Everybody understands that there are reasons that women might not come forward immediately, particularly where there's an imbalance of power. Particularly, as in this case, where the complainant may be someone who had a contractual or professional relationship with Harvey Weinstein. He wielded an enormous amount of power.

No witness enters the court in a titanium suit and can't be defeated by skillful cross-examination if they are not being completely truthful.- Sandy Garossino

We heard the lawyer referring to that too because he said that these were consensual interactions. In cases like these when you have a powerful man, a man who's able to affect the careers of the people who have accused him, these men can always argue that it was consensual because it was transactional. Do you think that #MeToo will do anything to change that?

I think that #MeToo is a social movement that has a lot of impact in the media. In the criminal courtroom, I don't know that it's going to have that much effect. In two of the charges with each of [the two] complainants, the charge is first-degree sexual assault. First-degree sexual assault under New York law is forcible.

The allegation isn't that "I consented because I felt pressure. I didn't feel like I had a choice." The charge is that he physically forced himself on these women. So I think that's a bit different.

But if a social movement or a sense of social change is reflected in interpretation of the law — you know, Bill Cosby was tried twice and his first trial before #MeToo resulted in a hung jury. The second one, last month, resulted in convictions. Do you think that the #MeToo movement changes the way that either the law deals with sexual misconduct or how it could be interpreted given the social values of the moment?

So here's the difference between the first and the second Bill Cosby trial, and maybe this is an area where #MeToo is finding its way into court interpretations. 

The first trial had only one corroborating witness. 

With Bill Cosby, the claims were that this was a longstanding practice, that he administered these drugs to women to overpower them, and [that] he did it multiple times with multiple women over many, many years — decades in fact.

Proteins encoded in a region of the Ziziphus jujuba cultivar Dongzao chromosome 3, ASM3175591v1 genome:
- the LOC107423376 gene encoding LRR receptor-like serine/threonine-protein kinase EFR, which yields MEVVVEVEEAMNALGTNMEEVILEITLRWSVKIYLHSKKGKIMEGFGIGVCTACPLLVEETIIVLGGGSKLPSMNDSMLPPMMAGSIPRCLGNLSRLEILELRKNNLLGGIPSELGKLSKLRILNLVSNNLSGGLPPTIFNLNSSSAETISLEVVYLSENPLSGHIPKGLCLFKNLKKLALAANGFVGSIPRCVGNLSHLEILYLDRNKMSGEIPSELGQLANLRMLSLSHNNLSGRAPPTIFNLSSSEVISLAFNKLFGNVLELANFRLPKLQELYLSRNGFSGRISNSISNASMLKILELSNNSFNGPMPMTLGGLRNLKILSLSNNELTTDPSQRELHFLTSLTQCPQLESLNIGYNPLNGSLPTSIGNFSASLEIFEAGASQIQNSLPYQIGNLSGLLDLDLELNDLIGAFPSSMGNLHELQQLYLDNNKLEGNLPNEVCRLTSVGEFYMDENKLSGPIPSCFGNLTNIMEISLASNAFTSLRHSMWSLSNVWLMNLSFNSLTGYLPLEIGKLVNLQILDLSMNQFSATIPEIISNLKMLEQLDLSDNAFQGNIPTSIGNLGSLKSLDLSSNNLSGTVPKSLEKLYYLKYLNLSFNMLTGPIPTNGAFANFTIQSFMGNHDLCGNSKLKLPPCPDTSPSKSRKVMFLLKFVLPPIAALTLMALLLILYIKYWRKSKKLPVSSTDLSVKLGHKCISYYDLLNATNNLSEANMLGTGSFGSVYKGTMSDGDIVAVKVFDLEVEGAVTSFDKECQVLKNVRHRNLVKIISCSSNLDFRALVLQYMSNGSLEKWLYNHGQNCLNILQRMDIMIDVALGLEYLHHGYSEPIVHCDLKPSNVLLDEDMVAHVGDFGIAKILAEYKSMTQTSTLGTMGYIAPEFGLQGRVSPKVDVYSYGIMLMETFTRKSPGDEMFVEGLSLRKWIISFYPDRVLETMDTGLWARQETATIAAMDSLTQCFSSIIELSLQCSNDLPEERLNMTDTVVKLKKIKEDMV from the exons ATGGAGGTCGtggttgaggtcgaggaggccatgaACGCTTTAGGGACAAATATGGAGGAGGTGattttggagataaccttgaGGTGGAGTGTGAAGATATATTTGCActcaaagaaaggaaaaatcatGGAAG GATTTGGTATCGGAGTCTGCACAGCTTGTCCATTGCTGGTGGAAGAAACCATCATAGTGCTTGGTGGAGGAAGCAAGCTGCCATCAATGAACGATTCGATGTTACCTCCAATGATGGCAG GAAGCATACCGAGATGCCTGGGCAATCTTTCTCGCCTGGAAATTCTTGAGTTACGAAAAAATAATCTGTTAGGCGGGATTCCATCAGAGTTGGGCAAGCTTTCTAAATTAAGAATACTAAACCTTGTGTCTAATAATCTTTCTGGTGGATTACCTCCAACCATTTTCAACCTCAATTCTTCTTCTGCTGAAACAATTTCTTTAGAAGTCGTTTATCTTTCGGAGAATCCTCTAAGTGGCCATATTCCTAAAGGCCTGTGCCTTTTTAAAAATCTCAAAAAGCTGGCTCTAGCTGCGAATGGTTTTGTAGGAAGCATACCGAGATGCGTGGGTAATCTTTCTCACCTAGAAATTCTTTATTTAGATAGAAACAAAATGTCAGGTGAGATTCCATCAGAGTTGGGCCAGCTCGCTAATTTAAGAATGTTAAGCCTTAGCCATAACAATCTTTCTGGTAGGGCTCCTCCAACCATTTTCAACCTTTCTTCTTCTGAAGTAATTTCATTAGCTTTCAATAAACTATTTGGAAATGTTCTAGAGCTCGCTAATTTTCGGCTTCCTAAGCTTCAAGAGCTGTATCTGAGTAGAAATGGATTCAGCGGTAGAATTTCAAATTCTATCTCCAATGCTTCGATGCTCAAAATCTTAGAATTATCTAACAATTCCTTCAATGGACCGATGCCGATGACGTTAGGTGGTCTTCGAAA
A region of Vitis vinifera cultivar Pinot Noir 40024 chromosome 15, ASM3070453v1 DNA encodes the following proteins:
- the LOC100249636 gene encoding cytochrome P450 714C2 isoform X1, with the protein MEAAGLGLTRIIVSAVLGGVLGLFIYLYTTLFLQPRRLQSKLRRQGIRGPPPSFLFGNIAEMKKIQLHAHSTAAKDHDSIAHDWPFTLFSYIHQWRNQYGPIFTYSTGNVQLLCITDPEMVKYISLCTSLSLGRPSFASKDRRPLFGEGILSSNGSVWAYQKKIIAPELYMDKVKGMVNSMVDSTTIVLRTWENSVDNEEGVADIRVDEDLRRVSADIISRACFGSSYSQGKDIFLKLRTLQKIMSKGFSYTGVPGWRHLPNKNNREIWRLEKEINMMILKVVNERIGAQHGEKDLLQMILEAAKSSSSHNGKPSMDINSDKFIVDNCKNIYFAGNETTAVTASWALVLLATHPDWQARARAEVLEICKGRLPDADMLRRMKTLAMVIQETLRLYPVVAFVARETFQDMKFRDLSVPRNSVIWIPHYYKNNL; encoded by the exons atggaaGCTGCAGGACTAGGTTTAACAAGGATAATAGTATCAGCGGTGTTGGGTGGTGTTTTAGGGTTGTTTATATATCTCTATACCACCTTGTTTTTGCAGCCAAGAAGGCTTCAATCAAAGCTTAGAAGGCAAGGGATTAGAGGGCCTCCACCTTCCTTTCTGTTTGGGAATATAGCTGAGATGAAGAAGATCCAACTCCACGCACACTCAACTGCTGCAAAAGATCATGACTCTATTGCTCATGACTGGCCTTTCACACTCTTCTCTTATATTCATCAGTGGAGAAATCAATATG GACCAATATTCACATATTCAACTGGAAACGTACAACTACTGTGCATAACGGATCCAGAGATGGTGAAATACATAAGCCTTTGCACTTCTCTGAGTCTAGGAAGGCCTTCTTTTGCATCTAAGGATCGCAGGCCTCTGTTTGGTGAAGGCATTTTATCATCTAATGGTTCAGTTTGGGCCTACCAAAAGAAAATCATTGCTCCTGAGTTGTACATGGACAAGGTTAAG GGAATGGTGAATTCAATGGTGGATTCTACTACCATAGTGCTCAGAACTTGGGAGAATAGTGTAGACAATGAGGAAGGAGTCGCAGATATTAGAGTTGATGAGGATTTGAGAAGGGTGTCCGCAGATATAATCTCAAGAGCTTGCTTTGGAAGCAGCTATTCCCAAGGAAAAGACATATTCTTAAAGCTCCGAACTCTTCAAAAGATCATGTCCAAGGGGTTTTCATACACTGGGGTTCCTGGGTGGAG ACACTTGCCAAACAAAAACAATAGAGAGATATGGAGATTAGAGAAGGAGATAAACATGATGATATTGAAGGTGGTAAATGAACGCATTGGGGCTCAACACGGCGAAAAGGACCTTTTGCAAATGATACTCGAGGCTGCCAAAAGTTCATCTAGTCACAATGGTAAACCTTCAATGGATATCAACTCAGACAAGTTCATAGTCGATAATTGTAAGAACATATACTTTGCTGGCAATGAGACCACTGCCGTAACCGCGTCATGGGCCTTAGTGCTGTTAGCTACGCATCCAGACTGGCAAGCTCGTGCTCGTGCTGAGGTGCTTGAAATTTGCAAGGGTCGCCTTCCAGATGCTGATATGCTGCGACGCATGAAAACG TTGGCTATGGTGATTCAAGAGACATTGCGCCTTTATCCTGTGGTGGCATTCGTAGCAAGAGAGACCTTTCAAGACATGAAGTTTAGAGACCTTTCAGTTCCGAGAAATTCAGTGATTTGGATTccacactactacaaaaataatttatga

There was only one other witness in trial number one. Trial number two, the same judge made a determination: "I'm not going to limit this to just one witness. I'm going to permit the prosecution to introduce evidence of five other women giving effectively exactly the same story, giving exactly the same evidence."

This is possibly going to be the case with Harvey Weinstein. And I think that we may be seeing courts more willing to introduce witnesses who are saying: "look, this also happened to me," and that may have an effect.

Harvey Weinstein arrives at NYC police station

4 years ago
Duration 0:31
Weinstein surrenders to authorities Friday morning and is expected to face sex crime charges

We're talking about criminal charges but there's also this civil lawsuit that's been filed by actor Ashley Judd. She is alleging that she was blacklisted and she suffered financial and other career ramifications because of her refusal to Harvey Weinstein's advances. So this criminal case is getting headlines obviously, but do you think there should be more attention paid to lawsuits and other civil actions like Judd's?

I would say so, because in a civil lawsuit, the parties are much more evenly-matched. Both of them have to testify, both of them have to give depositions. They're on an equal footing.

In a criminal trial, there's a real asymmetry. The onus is on the complainant, through the prosecution, to prove beyond a reasonable doubt that the accused is guilty. The accused does not have to give a statement. The accused does not have to present himself for depositions. He does not have to be cross-examined. He is protected and shielded by the criminal law because this is the state acting against the individual.

Interview edited for length and clarity. To hear the full interview with Sandy Garossino, download our podcast or click the 'Listen' button at the top of this page.